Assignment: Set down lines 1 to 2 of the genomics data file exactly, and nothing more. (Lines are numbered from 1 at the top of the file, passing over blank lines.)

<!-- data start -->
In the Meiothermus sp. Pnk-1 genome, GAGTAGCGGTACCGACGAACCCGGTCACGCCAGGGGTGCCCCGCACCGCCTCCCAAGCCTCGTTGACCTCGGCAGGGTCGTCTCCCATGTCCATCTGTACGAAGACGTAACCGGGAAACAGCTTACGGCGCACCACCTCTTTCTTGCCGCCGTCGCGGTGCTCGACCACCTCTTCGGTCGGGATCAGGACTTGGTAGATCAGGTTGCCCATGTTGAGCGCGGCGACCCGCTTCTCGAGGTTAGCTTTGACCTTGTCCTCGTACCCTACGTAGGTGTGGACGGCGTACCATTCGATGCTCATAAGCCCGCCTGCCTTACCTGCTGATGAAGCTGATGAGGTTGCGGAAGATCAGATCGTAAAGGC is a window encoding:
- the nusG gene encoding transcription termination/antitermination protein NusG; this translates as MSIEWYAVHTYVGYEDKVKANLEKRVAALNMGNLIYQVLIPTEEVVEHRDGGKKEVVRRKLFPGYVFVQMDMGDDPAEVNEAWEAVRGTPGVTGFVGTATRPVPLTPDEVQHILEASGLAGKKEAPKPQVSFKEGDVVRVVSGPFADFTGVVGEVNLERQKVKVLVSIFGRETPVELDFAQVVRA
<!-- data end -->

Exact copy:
In the Meiothermus sp. Pnk-1 genome, GAGTAGCGGTACCGACGAACCCGGTCACGCCAGGGGTGCCCCGCACCGCCTCCCAAGCCTCGTTGACCTCGGCAGGGTCGTCTCCCATGTCCATCTGTACGAAGACGTAACCGGGAAACAGCTTACGGCGCACCACCTCTTTCTTGCCGCCGTCGCGGTGCTCGACCACCTCTTCGGTCGGGATCAGGACTTGGTAGATCAGGTTGCCCATGTTGAGCGCGGCGACCCGCTTCTCGAGGTTAGCTTTGACCTTGTCCTCGTACCCTACGTAGGTGTGGACGGCGTACCATTCGATGCTCATAAGCCCGCCTGCCTTACCTGCTGATGAAGCTGATGAGGTTGCGGAAGATCAGATCGTAAAGGC is a window encoding:
- the nusG gene encoding transcription termination/antitermination protein NusG; this translates as MSIEWYAVHTYVGYEDKVKANLEKRVAALNMGNLIYQVLIPTEEVVEHRDGGKKEVVRRKLFPGYVFVQMDMGDDPAEVNEAWEAVRGTPGVTGFVGTATRPVPLTPDEVQHILEASGLAGKKEAPKPQVSFKEGDVVRVVSGPFADFTGVVGEVNLERQKVKVLVSIFGRETPVELDFAQVVRA